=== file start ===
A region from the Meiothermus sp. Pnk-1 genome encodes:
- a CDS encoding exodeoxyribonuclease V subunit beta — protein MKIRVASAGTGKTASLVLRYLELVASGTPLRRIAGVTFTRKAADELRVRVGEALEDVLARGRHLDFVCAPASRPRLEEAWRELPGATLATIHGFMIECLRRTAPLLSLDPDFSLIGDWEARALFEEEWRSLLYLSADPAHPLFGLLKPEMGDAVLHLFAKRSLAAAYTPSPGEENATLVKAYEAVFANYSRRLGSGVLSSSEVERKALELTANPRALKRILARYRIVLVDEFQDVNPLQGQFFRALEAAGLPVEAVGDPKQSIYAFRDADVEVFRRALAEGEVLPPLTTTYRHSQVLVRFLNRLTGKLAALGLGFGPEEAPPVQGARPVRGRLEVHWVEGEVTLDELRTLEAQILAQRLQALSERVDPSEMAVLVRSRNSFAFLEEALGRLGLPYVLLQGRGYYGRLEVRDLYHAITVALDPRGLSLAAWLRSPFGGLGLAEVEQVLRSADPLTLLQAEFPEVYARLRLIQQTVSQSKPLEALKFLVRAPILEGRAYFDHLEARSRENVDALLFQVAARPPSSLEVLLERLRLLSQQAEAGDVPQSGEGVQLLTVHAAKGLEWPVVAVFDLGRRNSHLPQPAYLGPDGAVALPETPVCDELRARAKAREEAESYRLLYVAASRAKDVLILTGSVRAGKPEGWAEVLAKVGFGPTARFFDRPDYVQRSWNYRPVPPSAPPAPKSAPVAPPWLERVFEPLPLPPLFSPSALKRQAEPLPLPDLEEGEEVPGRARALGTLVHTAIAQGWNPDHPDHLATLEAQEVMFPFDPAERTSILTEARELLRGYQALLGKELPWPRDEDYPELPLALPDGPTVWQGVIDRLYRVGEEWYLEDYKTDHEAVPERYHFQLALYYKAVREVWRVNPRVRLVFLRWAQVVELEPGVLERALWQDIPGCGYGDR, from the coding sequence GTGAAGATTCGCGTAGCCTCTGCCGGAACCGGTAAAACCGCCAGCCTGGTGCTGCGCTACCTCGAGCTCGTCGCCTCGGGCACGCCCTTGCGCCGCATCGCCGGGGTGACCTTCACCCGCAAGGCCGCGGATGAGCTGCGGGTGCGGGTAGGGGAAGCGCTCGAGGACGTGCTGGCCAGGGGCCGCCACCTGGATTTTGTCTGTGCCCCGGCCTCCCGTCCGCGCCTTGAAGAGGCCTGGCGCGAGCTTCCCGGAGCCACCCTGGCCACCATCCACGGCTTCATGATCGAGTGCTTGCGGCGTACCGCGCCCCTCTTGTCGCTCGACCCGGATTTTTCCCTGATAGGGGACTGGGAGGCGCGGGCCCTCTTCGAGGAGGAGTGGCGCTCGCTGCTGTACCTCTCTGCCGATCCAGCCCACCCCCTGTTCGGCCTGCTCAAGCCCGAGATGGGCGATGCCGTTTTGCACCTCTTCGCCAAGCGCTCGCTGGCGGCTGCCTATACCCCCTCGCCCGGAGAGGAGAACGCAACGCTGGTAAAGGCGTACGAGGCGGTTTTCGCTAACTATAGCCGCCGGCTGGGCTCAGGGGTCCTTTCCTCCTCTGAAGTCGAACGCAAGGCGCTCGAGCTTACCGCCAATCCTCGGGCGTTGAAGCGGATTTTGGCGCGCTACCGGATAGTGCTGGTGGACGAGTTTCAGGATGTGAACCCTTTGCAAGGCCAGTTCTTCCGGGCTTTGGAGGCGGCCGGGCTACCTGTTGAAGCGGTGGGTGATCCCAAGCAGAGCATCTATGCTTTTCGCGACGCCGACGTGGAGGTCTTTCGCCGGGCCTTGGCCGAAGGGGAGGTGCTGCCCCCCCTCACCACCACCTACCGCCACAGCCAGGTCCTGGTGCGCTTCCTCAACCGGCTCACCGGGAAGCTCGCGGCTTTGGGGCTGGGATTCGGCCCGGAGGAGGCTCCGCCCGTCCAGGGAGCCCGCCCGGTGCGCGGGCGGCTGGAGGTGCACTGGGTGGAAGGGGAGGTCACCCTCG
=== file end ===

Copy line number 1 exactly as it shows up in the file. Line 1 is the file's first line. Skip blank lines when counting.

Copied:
A region from the Meiothermus sp. Pnk-1 genome encodes: